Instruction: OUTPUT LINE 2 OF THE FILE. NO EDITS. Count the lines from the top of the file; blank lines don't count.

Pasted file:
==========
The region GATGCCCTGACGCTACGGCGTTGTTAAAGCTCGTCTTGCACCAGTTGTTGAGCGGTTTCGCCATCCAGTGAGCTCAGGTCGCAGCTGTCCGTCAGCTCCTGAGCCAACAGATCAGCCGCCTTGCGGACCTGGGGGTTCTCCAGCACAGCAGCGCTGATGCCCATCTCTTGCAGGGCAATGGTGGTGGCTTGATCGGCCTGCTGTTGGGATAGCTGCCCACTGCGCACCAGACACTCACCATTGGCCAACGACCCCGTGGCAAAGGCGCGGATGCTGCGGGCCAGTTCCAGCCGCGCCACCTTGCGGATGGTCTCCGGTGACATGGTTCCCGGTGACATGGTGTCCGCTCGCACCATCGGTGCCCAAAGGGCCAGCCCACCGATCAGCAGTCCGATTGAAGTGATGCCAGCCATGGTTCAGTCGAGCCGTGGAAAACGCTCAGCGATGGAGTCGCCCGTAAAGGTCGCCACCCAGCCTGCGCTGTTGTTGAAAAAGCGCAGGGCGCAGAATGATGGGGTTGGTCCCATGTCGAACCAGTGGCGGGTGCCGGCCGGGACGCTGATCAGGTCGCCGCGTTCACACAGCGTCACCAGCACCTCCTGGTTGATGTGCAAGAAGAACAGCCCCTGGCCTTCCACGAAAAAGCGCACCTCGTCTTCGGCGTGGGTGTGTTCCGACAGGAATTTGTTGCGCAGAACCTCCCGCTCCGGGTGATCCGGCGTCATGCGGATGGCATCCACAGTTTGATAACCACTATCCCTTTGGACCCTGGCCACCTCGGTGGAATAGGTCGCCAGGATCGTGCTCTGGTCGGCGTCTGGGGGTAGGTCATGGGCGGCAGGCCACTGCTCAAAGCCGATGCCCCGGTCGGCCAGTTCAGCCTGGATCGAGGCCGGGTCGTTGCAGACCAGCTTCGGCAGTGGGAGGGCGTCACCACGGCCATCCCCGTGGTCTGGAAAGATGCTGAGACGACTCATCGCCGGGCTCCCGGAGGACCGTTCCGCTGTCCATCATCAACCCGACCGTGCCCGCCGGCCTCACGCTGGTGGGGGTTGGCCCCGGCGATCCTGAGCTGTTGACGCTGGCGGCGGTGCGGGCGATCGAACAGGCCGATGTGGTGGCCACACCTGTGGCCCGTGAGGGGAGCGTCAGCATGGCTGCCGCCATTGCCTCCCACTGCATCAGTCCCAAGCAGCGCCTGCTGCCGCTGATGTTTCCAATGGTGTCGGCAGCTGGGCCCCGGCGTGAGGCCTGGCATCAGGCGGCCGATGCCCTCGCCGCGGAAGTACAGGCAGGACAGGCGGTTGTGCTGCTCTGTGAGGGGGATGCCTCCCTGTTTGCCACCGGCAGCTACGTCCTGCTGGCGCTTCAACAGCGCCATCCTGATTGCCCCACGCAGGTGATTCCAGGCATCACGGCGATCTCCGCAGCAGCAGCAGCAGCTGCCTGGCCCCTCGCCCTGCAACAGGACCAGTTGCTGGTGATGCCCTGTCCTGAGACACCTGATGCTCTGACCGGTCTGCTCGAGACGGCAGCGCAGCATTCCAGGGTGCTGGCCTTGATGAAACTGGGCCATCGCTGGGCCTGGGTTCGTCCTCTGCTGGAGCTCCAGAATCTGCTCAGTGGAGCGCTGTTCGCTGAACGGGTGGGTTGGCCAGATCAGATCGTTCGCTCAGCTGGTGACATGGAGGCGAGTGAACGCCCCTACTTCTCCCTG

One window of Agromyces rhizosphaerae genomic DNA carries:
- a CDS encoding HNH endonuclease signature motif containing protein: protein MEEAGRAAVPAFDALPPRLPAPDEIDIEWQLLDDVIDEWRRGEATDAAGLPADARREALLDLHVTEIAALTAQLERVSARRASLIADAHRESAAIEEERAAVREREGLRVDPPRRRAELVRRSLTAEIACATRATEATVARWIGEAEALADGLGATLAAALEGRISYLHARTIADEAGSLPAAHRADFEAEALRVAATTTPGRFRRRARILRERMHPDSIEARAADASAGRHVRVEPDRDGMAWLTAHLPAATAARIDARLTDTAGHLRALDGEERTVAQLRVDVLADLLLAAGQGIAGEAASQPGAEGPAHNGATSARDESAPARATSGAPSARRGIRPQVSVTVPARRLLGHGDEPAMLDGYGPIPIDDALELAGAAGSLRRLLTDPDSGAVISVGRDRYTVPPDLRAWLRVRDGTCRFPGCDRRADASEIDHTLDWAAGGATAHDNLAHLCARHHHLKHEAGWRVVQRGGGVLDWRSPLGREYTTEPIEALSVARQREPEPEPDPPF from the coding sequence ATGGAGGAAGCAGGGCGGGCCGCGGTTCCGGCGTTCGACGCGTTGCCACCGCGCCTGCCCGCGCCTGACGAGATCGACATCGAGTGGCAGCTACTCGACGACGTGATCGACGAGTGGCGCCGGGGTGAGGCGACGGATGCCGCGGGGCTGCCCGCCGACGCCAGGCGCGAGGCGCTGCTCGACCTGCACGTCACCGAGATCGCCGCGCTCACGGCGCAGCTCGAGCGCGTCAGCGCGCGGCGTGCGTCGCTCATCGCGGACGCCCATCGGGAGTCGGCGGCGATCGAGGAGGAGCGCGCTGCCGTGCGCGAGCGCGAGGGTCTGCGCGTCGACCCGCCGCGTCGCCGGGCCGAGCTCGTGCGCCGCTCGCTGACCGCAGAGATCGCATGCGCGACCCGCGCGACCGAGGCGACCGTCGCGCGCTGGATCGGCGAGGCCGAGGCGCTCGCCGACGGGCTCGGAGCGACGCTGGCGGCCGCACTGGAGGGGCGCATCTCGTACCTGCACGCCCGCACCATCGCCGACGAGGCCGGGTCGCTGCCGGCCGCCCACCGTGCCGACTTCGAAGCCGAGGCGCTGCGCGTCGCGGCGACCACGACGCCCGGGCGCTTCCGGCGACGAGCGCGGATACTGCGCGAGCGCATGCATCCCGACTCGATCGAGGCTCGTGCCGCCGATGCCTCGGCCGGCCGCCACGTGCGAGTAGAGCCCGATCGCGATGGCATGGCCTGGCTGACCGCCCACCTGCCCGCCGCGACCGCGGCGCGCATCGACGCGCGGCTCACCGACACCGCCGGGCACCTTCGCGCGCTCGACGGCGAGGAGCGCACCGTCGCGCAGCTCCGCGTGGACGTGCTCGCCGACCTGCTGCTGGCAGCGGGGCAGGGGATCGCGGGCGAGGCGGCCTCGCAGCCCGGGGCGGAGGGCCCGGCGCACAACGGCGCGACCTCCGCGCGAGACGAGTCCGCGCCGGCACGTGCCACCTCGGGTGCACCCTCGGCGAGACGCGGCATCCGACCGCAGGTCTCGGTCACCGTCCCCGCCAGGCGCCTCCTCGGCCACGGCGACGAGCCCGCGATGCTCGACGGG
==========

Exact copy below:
One window of Agromyces rhizosphaerae genomic DNA carries: